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Tuesday, November 30, 2010

Statewide recognition for Reiki in Hospice in New Jersey

By Heather Alexander, Contributing Editor
Bill Stevens holds his award 

JoAnne Reifsnyder, NJHPCO Awards Committee, and Bill Stevens

Bill and colleagues from the New Jersey Visiting Nurse Association

For the first time in its history, the New Jersey Hospice and Palliative Care Organization has included Reiki in its annual awards ceremony. Practitioner and teacher Bill Stevens was listed as Reiki Practitioner of the Year, his name appearing alongside Nurse of the Year and Social Worker of the Year in a list of 25 winners. It’s fantastic recognition for his work and shows the huge impact the system of Reiki is having within the hospice community. President of the NJHPCO, Don Pendley, says they’ve found Reiki treatments can make an enormous difference, “Bill has become one of the foremost practitioners of Reiki in hospice, virtually a third of the patients request his services.”

Bill Stevens has been working in hospice in New Jersey for 6 years starting as a Chaplain for the Visiting Nurses Association and then moving over to being a salaried Reiki practitioner. When he got the job as Chaplain, the program manager hadn’t even heard of the system of Reiki, now his services are so popular that they’ve had to hire two more Reiki practitioners. He travels sometimes 100 miles a day visiting people who have been told they have less than 6 months to live. They ask for Reiki treatments via their visiting nurse and when Bill gets there, often close family members receive sessions as well as the patient themselves.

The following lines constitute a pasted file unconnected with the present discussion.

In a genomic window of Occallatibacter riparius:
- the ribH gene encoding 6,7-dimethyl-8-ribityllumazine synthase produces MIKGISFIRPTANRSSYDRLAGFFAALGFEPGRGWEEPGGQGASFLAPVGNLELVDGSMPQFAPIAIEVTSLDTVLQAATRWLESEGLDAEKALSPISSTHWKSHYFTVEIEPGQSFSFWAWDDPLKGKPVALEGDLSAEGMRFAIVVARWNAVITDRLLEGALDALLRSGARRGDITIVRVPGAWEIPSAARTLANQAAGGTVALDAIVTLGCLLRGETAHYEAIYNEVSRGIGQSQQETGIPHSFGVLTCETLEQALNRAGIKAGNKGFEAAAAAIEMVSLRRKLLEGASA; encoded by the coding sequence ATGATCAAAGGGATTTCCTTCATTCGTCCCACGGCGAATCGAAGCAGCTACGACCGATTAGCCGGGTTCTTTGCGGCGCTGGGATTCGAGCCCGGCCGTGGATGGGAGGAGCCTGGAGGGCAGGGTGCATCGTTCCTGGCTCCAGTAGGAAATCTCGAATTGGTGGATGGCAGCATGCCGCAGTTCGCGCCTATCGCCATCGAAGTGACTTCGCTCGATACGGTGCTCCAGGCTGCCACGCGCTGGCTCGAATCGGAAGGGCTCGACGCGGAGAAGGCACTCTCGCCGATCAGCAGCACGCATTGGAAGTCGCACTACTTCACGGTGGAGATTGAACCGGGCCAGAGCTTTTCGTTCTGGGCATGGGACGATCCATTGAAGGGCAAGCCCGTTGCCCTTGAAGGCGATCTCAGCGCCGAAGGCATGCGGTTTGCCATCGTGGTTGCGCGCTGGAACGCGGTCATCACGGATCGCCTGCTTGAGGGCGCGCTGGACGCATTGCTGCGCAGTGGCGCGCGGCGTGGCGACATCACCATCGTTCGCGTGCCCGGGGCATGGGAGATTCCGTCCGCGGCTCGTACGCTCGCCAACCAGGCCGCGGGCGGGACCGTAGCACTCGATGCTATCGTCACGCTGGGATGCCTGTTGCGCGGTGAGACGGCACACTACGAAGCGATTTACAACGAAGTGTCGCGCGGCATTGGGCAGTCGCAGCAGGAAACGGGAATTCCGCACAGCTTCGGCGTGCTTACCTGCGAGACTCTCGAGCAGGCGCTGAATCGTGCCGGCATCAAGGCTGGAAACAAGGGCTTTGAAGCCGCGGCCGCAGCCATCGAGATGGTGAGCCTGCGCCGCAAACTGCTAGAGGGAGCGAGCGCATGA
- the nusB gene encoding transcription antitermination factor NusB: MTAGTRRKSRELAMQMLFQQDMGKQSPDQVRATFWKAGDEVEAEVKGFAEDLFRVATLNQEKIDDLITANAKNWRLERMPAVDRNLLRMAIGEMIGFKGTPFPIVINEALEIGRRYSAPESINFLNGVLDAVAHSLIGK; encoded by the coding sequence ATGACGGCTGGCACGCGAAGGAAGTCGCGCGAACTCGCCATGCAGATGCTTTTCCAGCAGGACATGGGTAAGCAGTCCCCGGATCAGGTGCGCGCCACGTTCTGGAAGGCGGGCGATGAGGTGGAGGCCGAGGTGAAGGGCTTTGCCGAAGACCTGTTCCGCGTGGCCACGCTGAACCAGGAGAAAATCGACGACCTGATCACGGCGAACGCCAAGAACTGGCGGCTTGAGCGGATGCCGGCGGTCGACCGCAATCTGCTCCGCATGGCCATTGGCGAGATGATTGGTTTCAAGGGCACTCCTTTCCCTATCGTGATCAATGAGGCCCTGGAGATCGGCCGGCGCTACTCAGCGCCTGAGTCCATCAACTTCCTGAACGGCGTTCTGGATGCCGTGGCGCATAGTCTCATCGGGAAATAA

The results can be quite profound. Bill says as well as relaxation and a reduction in anxiety, the treatments seem to help people let go. “One guy was a rough edged contractor type, he just sort of put up with me at first but the next day he told the nurse he had never had such a spiritual experience,” says Bill, “there was a real change in his resistance and acceptance.” Another patient reconciled with his son, “he had a wonderful acceptance of death and was able to be with his family at the end. Reiki helps in so many cases and you don’t even have to know the story.”

And there are many stories, a Jewish woman whose family called Bill ‘Dr Voodoo,’ was totally distraught about having cancer. She told Bill the treatments took her to another place. A 14 year old boy who has a rare genetic disorder falls peacefully asleep in his mother’s arms during sessions. These shifts are one of the main reasons why the NJHPCO is so supportive of Reiki practitioners like Bill according to President Don Pendley, “people come to grips with things that they may not have wanted to discuss before, for example unfinished business with families, they reunite in a way that wasn’t possible when anxiety was setting up all that static.”